Penalty Shot – Goal Scoring Guide

by Ivan Bobanovic | Last updated

Taking a penalty shot is a very demanding task.  Whether it is simply for a goal during a mid-season game, or for the championship, nerves can be a deciding factor.  Watch Roberto Baggio let nerves get the better of him in the 1994 World Cup shoot out.

One way to deal with nerves is to be ready.  By being ready I mean having practiced penalties and knowing where you are going to go.

Many players go into a penalty shot undecided as to where they will go.  They are not sure if they are going to shoot left or right, high or low.  As a result, you will often find those players to be the one’s that miss.  Like anything in life, being unprepared and undecided will yield negative results.

Here are some factors to consider before taking a penalty shot.  Understand that the goalie has no idea where you are going.  When the goalie is standing on his line, visualize his range and where he can and can’t reach.  Shooting low and to the corners is a good penalty; however that is very well within reach of his range.  Shooting right down the middle is a sketchy decision as that is also within his range.  Shooting top corner is ideal as the goalie will rarely reach that area of the net quickly enough due to how close the shot is.  That is a very dangerous shot as once you begin aiming high, your accuracy is diminished and the chance you miss is higher.  Nonetheless, if brave enough, that is the ideal position.

Also understand what the goalie is looking for when you go to shoot.  Goalies have admitted over and over that the most obvious give-aways (although very subtle) are the planting foot and the hips.  When you wind up to take a shot, naturally, your planting foot will point to the corner where you are going to go.  A somewhat larger give away is the hips.  Much like the planting foot, the hips will aim in the direction the ball will most likely go.  Ways to avoid this are approaching the ball with pace and, secondly, practicing to minimize these slight tells.  Do not for a second, though, think that goalies depend on this.  Goalies do not rely on these tells as the gospel – goalies rely on instinct and guessing.

Below is a video guide for the different approaches to take a successful penalty:

Shooting it hard.  Many players feel that finesse will not get the job done.  As a result they will come up and hammer the ball past the goalkeeper.  Although some might stand by this shot, I do not suggest you shoot this way.  Smashing the ball does not allow you to place it as well as you would like, and worst of all, there is a good chance you shank the ball or shoot it over the net.  In any case, smashing the ball might not always be a bad idea.  However, if you are going to hit it, be sure you know where you are going to hit it.  As mentioned, do not just hit it, have an idea of where you would like to go and do not take your mind off that place.  Try not to put your whole body into it; take a little bit off the ball and try to aim to one side.  If you hit it hard and to a side, the goalie will have a tough time stopping that.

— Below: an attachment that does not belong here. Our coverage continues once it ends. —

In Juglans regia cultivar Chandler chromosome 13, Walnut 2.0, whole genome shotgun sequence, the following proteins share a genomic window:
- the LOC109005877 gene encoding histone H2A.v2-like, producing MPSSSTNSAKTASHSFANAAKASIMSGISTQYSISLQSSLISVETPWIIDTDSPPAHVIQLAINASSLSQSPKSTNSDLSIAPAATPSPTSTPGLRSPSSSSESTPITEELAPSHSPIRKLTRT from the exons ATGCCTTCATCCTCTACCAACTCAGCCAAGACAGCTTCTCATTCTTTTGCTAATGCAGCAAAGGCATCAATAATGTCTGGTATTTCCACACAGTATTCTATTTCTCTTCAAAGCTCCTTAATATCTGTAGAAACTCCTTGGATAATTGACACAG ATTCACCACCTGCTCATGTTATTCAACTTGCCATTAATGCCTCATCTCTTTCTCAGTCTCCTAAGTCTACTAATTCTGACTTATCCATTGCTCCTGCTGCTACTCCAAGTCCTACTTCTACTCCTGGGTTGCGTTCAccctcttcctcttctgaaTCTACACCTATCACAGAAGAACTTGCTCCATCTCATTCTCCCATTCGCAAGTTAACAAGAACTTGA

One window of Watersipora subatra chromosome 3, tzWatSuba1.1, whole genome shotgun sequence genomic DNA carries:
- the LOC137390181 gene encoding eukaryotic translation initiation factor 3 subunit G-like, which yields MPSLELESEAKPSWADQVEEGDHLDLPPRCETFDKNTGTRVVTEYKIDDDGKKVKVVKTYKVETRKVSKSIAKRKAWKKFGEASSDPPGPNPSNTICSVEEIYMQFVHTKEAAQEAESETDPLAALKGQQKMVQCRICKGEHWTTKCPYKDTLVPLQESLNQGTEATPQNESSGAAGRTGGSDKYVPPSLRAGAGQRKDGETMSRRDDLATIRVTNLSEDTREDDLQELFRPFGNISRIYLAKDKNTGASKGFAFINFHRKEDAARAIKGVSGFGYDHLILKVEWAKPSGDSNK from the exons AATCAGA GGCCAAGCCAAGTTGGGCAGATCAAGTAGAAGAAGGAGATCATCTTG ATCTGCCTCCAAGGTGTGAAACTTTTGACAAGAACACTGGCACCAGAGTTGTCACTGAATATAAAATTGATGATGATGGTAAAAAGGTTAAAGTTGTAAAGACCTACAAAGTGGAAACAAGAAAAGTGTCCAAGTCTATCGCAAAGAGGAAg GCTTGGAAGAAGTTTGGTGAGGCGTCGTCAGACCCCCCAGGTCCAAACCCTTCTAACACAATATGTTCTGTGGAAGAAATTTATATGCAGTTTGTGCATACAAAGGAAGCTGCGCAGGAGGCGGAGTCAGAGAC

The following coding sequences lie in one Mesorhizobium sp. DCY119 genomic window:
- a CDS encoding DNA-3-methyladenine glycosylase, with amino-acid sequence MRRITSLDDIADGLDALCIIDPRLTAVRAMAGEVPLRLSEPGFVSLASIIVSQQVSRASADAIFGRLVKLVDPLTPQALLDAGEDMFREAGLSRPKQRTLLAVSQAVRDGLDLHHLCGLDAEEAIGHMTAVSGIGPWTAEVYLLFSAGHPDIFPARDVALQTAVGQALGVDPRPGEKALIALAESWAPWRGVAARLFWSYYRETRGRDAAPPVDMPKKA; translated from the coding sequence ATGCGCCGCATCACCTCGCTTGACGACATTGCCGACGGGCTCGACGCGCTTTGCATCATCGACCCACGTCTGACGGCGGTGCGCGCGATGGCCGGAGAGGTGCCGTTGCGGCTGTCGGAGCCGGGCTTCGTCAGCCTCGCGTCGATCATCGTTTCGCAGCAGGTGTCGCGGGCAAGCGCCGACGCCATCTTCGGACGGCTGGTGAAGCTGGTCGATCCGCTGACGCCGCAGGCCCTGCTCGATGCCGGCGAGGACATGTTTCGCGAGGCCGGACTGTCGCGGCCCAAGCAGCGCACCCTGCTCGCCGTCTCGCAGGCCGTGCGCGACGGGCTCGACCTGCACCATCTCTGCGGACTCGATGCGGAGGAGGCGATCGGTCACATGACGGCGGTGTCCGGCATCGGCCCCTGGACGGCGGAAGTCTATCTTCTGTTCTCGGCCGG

Placing the ball.  Most players use this approach because it is the one shot that gives you most command and control over the ball.  With this shot especially, it is absolutely crucial you know where you are going.  Because the ball will not be hit with an emphatic thump, the goalie has a little more time to get to the ball if he guesses correctly.  If you are a right footed, understand the dynamics of your shot.  If you shoot to the left corner, you must curl across your body and across the goalie.  Shooting to your right, you curve away from the goalie and away from the net.  From a strictly statistical stand-point, the shot to the bottom or top right corner makes most sense.

Let me remind you that knowing where you are going to shoot will be the most decisive factor in scoring a penalty shot.  When you approach any nervous situation, knowing what you are going to do and having practiced what you are going to do will not necessarily settle your nerves, but will help your confidence.  When you come to the penalty spot, it should not be an unfamiliar process; the only unfamiliarity should be the crowd noise (if there is any) and the goalie in front of you.  Taking a penalty shot should be a process you can do with your eyes closed.  The reason so many basketball players are successful free-throw shooters is because they have practiced so often that it becomes routine.  In fact, many players create a routine so that even in the highest pressure situations, they do not even have to think – they just do (e.g. dribble once, spin the ball in your hand, bounce on your knees twice then shoot).  I suggest you practice your penalty shot so often that it becomes second nature – if necessary, have a routine.

How do you prepare for a penalty?

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